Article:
- Published on Saturday, 10 December 2011 09:07
Catholic social justice activists have taken part in a London march urging world leaders to act decisively to tackle climate change before it is too late.
Thousands of people marched from Blackfriars Bridge along the embankment to Parliament where a rally was held ahead of this week's climate change talks in Durban, South Africa.
Members of Christian Ecology Link then walked to St Paul's Cathedral to join members of the Occupy London camp and others for choral evensong, which included prayers dedicated to the success of the Durban talks.
Climate activists camped on the foreshore of the Thames to mark rising sea levels and the millions of climate refugees being created and the Coalition Government's economic policies were criticised.
"This Government talks about being the greenest ever, yet Chancellor George Osbourne seems happy to put the planet second in his increasingly desperate efforts to bring some growth to the economy," said Ellen Teague, Catholic environmental writer and editor of the Columbans Vocations for Justice magazine.
"He threatens to slash support for renewable energies and scrap plans to increase fuel duty and provides tax subsidies for our most polluting industries – on the grounds that 'endless social and environmental goals' will cause businesses to fail.
"The Chancellor should be investing in Green technology as the governments in Germany and Japan are doing - this is where growth and jobs can be found, as well as the the overidding need to save the planet. It's time for the Government to look forward not keep going back to the type of policies that created the climate crisis in the first place."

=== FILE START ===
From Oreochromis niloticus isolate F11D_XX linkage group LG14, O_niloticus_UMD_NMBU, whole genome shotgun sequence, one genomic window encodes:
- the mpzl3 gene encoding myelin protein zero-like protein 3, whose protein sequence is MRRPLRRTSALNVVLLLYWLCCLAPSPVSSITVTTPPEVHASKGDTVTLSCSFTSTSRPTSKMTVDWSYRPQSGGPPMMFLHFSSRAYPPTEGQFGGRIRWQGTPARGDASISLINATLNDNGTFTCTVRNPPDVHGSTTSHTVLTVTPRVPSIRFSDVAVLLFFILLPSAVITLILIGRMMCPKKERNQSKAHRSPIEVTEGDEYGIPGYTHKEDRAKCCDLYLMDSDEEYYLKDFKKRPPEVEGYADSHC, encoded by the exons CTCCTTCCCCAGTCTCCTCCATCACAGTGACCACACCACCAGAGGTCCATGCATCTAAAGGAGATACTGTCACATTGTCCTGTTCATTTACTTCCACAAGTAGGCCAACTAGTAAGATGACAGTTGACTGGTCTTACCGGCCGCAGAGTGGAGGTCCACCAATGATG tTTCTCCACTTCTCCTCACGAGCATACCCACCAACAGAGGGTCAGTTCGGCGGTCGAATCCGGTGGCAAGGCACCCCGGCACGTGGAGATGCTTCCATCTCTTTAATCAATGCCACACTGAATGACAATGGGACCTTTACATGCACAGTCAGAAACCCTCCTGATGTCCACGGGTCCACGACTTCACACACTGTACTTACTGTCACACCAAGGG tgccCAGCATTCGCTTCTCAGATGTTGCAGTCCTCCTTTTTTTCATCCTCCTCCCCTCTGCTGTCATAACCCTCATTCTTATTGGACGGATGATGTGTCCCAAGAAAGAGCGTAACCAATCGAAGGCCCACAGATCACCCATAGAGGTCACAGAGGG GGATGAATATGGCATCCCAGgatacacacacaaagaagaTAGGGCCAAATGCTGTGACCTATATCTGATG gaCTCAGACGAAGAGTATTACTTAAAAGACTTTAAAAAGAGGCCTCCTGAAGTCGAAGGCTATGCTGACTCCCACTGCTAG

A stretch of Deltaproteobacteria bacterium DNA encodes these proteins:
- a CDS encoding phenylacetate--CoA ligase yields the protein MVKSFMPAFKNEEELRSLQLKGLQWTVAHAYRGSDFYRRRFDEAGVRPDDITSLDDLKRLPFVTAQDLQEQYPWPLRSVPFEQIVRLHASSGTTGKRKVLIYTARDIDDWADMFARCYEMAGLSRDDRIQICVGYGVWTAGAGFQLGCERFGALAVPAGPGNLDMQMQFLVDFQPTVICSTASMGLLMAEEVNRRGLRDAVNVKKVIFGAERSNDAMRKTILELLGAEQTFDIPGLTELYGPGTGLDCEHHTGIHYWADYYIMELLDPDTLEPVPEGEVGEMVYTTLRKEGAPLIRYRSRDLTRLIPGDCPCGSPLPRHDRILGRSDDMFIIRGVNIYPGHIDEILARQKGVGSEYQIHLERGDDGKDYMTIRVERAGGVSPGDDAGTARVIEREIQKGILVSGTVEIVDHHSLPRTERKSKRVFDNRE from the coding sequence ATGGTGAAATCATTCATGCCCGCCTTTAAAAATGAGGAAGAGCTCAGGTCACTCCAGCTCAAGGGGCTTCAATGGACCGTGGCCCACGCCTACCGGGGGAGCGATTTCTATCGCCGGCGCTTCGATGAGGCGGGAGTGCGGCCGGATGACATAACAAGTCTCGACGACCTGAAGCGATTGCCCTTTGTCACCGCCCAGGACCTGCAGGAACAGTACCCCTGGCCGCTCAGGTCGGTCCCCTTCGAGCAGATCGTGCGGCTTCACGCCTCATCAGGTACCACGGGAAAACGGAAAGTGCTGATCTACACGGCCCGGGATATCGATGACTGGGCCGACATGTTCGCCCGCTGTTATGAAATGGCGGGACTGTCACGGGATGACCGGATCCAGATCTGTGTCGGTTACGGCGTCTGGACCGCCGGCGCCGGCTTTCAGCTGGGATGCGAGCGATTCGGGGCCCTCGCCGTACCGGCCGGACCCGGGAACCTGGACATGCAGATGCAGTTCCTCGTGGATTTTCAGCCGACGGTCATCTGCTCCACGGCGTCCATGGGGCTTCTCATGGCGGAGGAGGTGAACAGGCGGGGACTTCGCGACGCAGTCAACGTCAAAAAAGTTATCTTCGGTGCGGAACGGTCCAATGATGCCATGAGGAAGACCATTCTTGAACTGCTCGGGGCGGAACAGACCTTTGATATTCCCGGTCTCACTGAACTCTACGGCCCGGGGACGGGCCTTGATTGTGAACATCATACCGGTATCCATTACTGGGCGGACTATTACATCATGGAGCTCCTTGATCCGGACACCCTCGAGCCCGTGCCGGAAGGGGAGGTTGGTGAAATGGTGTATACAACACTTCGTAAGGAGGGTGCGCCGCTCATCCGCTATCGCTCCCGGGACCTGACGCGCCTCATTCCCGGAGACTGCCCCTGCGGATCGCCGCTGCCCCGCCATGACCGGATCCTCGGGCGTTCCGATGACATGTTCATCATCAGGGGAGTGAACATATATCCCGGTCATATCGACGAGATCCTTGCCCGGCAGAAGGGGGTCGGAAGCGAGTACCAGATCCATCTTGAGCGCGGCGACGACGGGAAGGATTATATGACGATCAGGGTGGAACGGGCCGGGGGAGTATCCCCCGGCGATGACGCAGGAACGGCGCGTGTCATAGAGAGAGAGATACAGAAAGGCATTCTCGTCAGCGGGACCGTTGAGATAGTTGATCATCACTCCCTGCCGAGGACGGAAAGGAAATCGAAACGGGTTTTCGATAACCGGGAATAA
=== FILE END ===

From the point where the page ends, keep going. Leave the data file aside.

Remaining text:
Mrs Teague said organisations such as the Royal Society, Nasa and the Met Office, along with around 97 per cent of global scientists, believe that carbon emissions are raising global temperatures.
"If humanity cannot get its emissions to peak by 2020, there is little chance of holding down temperature rises to under 2C by 2100. Major changes to our planet will then occur, particularly severe weather which will first of impact on the poorest communities and countries around the world," said Mrs Teague.
Cardinal Wilfrid Napier, the Catholic Archbishop of Durban, said the world's political leaders were in danger of failing humanity.
"We express our displeasure with local and international political leadership which has failed to take decisive steps to make the changes required for the survival of humanity and life on earth," he said.
"We as the religious community demand that our political leaders honour previous commitments and move towards ethically responsible positions and policies."